In Marvin Sapp’s song “The Best in Me”, Marvin describes how God saw the best in him, while everyone else around him could only see the worst. This blog is dedicated to the people who saw the “Best in Me” when I sometimes didn’t see it in myself.
In the 7th grade, despite constantly getting in trouble, Mr. Smith pulled me to the side and said “you have so much potential and acting like everyone else will never let you reach it. You are different and have a chance to be successful.”
My Uncle Specs who was not related to me in any way shape or form but was such a presence in my life as a family friend, role model, and mentor; I never second guessed calling him my Uncle.
My Mother worked all day as a teacher and would go to work a second job in the evenings. She answered calls at a call center to ensure we could live a comfortable life and make sure the best she saw in us would come to light.
Coach Austin, Thompson, Reardon, Talley, Junie, Donahoo, Mcginnis, and so many other coaches who saw something in me that made them scream, yell, throw hats, and do whatever else was necessary to get the best out of me.
Granddad Bacchus who always encouraged me to work hard in school, sports, and life. Our visits always ended with him putting a couple of dollars in my hand while saying “boy, I’m proud of you”.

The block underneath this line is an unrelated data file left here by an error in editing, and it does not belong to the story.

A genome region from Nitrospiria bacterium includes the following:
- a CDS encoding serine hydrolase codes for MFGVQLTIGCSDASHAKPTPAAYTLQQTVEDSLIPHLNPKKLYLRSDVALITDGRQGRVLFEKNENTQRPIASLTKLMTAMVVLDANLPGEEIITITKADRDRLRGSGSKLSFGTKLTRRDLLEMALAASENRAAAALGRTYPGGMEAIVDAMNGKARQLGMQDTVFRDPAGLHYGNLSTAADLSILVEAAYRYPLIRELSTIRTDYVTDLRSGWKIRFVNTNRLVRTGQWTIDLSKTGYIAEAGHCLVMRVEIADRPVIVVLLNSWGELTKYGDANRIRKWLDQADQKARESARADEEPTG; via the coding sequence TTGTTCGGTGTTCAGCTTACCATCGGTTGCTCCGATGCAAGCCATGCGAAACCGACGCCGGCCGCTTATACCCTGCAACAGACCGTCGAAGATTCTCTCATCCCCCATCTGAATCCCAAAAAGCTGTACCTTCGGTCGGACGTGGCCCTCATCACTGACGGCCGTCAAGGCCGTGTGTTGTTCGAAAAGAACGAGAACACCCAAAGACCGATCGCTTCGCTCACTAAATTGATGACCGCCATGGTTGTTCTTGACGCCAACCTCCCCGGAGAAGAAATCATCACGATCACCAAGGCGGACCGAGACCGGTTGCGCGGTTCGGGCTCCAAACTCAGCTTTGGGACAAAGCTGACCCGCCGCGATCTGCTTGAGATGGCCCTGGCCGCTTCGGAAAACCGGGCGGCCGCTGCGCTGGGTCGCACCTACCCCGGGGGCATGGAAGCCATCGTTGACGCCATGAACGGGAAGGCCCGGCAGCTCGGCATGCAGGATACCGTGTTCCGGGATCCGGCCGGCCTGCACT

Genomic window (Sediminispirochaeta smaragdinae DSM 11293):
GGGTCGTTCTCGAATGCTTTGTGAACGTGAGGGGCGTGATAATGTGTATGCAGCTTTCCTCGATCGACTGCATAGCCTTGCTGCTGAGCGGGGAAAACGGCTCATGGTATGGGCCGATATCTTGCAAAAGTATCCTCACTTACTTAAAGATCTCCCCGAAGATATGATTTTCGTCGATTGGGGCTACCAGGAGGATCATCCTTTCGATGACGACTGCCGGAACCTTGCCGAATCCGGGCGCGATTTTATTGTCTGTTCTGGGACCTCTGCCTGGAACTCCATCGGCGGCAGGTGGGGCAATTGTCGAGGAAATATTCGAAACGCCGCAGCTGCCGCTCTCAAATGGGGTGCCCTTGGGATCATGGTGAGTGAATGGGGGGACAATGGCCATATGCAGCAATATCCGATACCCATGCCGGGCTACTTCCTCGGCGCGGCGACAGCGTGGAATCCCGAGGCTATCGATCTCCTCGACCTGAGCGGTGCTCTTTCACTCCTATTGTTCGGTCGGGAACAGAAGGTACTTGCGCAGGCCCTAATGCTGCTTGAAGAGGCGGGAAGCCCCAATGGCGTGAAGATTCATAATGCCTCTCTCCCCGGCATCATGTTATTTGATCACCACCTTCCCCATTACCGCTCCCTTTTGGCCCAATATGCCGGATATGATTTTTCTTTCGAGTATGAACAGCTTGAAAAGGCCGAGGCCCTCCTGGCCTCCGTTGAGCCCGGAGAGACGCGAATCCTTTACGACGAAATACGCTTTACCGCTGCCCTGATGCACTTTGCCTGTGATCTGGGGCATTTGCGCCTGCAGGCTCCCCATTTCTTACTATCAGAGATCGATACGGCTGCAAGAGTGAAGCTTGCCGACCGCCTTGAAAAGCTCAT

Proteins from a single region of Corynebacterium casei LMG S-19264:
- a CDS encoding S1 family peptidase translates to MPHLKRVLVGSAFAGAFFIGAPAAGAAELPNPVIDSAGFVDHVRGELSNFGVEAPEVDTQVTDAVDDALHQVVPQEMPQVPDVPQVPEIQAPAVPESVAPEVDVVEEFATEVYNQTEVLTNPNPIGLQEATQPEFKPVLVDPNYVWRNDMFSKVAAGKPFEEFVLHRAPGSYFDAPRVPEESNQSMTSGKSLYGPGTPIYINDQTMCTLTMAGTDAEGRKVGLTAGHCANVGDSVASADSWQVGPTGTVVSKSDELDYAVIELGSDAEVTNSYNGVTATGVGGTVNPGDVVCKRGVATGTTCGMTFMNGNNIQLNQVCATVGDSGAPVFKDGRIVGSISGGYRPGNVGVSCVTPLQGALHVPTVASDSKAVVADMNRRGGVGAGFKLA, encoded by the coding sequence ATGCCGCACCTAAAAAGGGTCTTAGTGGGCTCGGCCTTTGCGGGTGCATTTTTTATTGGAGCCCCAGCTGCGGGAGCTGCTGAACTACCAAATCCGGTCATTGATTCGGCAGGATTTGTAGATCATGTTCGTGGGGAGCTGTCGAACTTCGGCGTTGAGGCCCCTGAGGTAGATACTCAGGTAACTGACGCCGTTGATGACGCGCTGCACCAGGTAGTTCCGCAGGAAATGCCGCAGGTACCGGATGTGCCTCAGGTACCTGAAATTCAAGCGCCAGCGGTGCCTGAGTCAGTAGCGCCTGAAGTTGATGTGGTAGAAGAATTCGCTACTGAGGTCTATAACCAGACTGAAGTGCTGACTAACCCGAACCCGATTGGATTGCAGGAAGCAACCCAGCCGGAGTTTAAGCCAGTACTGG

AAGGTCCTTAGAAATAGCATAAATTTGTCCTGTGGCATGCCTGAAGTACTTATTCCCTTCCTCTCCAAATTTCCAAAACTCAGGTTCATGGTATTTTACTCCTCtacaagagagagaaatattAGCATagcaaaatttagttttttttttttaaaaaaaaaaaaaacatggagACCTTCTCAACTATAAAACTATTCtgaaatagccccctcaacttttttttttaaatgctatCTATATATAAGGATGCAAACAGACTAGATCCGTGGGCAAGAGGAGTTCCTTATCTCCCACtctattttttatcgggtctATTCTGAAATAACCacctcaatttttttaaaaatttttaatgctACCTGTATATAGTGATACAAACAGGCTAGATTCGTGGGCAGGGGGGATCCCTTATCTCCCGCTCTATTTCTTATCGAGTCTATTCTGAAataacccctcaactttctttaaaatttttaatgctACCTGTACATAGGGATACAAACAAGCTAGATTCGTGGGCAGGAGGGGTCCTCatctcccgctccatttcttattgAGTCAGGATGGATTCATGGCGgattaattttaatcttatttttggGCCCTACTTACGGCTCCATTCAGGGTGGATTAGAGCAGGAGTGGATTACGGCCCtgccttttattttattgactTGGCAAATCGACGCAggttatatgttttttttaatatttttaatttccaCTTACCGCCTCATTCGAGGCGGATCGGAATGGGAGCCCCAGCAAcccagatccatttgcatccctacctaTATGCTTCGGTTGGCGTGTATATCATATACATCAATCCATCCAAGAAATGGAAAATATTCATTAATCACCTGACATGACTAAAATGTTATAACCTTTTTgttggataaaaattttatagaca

Mrs. Flood who forced me to take AP government my senior year. She constantly reminded me that I couldn’t just be an athlete but had to be a Scholar-Athlete.
My Grandma Williams who regularly sent letters of encouragement and stressed the importance of Divine Order.
My sister who kicked those girls out of my hotel room at the NAACP conference because she was a hater. I am just joking, because she only wanted the best for me.
This is a short version of a list that could go on for days. This blog would become a 10 page essay if I included everyone who has impacted my life and I hope no one left out of this blog is offended. But, as I think of what these people meant to me I am reminded of three things.
First, no one is self-made. Anyone who solely bases their success on their hard work, talent, and determination isn’t being honest. It would truly be a disservice for me to claim to be where I am today and accomplished what I have solely based on my efforts. Too many people impacted my journey for me not to give credit where credit is due.
Second, it doesn’t take much to change someone’s life. Does Mrs. Flood remember telling me to be a “Scholar-Athlete”? Who knows. But, that phrase stuck with me and that’s what matters. It simply shows how the smallest encouragement can go a long way. The smallest show of support or care can completely change someone’s trajectory.
Lastly, take a moment to thank the people who helped you along the way. My Uncle Specs died from Cancer in 2015 and before he passed, I had the chance to send him a letter, acknowledging how much he impacted my life. Specs told me that letter was worth living for. It reiterated the importance of letting people know that they made a difference in your life. We should let them know how much it meant that they saw “The Best in You”.